Friday, September 24, 2021 [Tweets] [Favorites]

iOS Safari Extension: StopTheMadness

Jeff Johnson:

People have been requesting StopTheMadness on iOS for literally 3 years!

I never thought it would be possible, but I was pleasantly surprised, to put it mildly, by the announcement of Safari extensions on iOS at WWDC.

I thrilled to finally be able to release it!

Jeff Johnson:

StopTheMadness is a web browser extension that stops web sites from making your browser harder to use. And it protects your privacy on the web! StopTheMadness works in Safari on iOS and iPadOS, and in all major web browsers on macOS, including Safari, Firefox, Google Chrome, and any other Chromium-based web browser, such as Microsoft Edge, Brave, and Vivaldi. StopTheMadness is sold separately on the iOS App Store and Mac App Store.

Jeff Johnson:

[U]nfortunately App Store is very inflexible when it comes to cross-platform purchasing. It’s only possible in certain limited circumstances that don’t fit my apps.

The iOS version is $7.99, and the Mac version is $9.99.

Jeff Johnson (tweet):

I won’t screenshot the App Store page here, because I’d like people to judge the experience for themselves. There are a few featured extensions at the top, and below that there’s a list of “Must-Have Safari Extensions”. When I select “See All”, there’s a list of 22 extensions, written by 20 developers (2 developers have 2 extensions in the list). The featured extensions at the top of the previous Safari Extensions page are all included in this list too. Here’s my question: Where are the rest of the Safari extensions for iOS? An iOS user might understandably get the impression that these are the only Safari extensions available for iOS, because they’re the only Safari extensions shown by the App Store.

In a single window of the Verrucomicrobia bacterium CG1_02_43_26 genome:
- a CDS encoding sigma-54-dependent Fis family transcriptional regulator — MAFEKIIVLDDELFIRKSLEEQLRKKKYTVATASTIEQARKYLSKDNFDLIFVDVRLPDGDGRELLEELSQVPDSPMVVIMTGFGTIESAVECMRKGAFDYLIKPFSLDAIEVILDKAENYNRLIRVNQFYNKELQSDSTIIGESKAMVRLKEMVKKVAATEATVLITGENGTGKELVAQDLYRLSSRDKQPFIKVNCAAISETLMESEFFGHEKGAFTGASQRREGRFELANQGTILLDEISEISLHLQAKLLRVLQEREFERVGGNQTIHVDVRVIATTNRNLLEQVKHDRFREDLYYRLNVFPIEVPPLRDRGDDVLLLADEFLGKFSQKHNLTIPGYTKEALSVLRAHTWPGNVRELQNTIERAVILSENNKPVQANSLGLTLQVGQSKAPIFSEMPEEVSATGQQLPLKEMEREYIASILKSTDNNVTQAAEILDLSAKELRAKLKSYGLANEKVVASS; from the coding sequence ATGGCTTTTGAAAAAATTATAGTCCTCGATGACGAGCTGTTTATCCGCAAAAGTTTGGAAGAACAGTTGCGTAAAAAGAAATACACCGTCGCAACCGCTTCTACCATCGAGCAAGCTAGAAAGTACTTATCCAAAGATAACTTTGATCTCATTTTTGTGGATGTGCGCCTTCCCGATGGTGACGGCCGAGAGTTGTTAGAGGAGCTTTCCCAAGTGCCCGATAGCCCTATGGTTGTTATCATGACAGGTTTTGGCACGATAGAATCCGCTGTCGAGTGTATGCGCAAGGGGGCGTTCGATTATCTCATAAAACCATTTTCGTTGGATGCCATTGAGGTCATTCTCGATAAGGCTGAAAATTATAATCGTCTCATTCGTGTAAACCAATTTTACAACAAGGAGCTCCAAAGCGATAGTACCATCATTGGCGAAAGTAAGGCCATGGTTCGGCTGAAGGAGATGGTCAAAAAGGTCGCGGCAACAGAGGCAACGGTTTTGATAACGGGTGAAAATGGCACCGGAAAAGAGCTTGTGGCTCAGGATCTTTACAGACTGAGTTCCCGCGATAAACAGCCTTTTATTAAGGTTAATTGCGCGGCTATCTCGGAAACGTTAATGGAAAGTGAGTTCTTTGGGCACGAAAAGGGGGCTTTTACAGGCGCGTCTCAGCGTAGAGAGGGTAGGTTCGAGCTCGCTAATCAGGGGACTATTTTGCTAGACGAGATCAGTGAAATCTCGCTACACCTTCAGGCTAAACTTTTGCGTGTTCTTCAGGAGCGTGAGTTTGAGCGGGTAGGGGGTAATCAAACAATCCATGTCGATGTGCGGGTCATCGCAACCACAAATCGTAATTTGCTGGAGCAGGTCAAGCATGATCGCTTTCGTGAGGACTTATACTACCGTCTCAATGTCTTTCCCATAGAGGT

[…]

I’m complaining that there’s no comprehensive list of Safari extensions in the App Store. If an app isn’t featured, then it effectively doesn’t exist. […] Apple claims that the App Store gives developers access to over a billion customers, but what kind of “access” is it when the only way that customers find your app is if they follow a direct URL link to your app or search for your app by name (and hopefully see it below the irrelevant ads)?

Previously:

Update (2021-10-04): Jeff Johnson:

StopTheMadness has a lot of features. From a marketing perspective, maybe too much a good thing! I want to highlight a few features often overlooked:

1) Allows PiP on YouTube (“Video controls” website option)

2) Deletes tracking tags from clicked links

3) Stops Google AMP

Previously:

1 Comment

StopTheMadness is a must have extension. So glad its finally on iOS

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